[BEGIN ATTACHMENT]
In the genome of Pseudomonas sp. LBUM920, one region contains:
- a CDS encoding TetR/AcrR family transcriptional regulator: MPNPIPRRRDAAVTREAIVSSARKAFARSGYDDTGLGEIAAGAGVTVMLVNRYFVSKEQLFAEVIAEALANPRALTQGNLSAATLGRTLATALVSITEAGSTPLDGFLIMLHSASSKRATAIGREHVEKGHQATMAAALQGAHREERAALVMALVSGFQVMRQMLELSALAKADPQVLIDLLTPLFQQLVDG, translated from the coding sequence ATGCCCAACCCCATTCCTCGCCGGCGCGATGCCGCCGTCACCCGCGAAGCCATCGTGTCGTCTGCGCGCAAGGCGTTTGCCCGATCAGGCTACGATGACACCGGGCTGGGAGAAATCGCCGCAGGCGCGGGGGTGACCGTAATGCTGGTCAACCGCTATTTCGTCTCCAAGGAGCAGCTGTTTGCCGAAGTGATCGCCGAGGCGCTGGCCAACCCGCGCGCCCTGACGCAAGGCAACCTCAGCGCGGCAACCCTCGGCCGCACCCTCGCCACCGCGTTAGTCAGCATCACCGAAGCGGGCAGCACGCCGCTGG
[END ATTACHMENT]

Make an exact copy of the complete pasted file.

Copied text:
In the genome of Pseudomonas sp. LBUM920, one region contains:
- a CDS encoding TetR/AcrR family transcriptional regulator: MPNPIPRRRDAAVTREAIVSSARKAFARSGYDDTGLGEIAAGAGVTVMLVNRYFVSKEQLFAEVIAEALANPRALTQGNLSAATLGRTLATALVSITEAGSTPLDGFLIMLHSASSKRATAIGREHVEKGHQATMAAALQGAHREERAALVMALVSGFQVMRQMLELSALAKADPQVLIDLLTPLFQQLVDG, translated from the coding sequence ATGCCCAACCCCATTCCTCGCCGGCGCGATGCCGCCGTCACCCGCGAAGCCATCGTGTCGTCTGCGCGCAAGGCGTTTGCCCGATCAGGCTACGATGACACCGGGCTGGGAGAAATCGCCGCAGGCGCGGGGGTGACCGTAATGCTGGTCAACCGCTATTTCGTCTCCAAGGAGCAGCTGTTTGCCGAAGTGATCGCCGAGGCGCTGGCCAACCCGCGCGCCCTGACGCAAGGCAACCTCAGCGCGGCAACCCTCGGCCGCACCCTCGCCACCGCGTTAGTCAGCATCACCGAAGCGGGCAGCACGCCGCTGG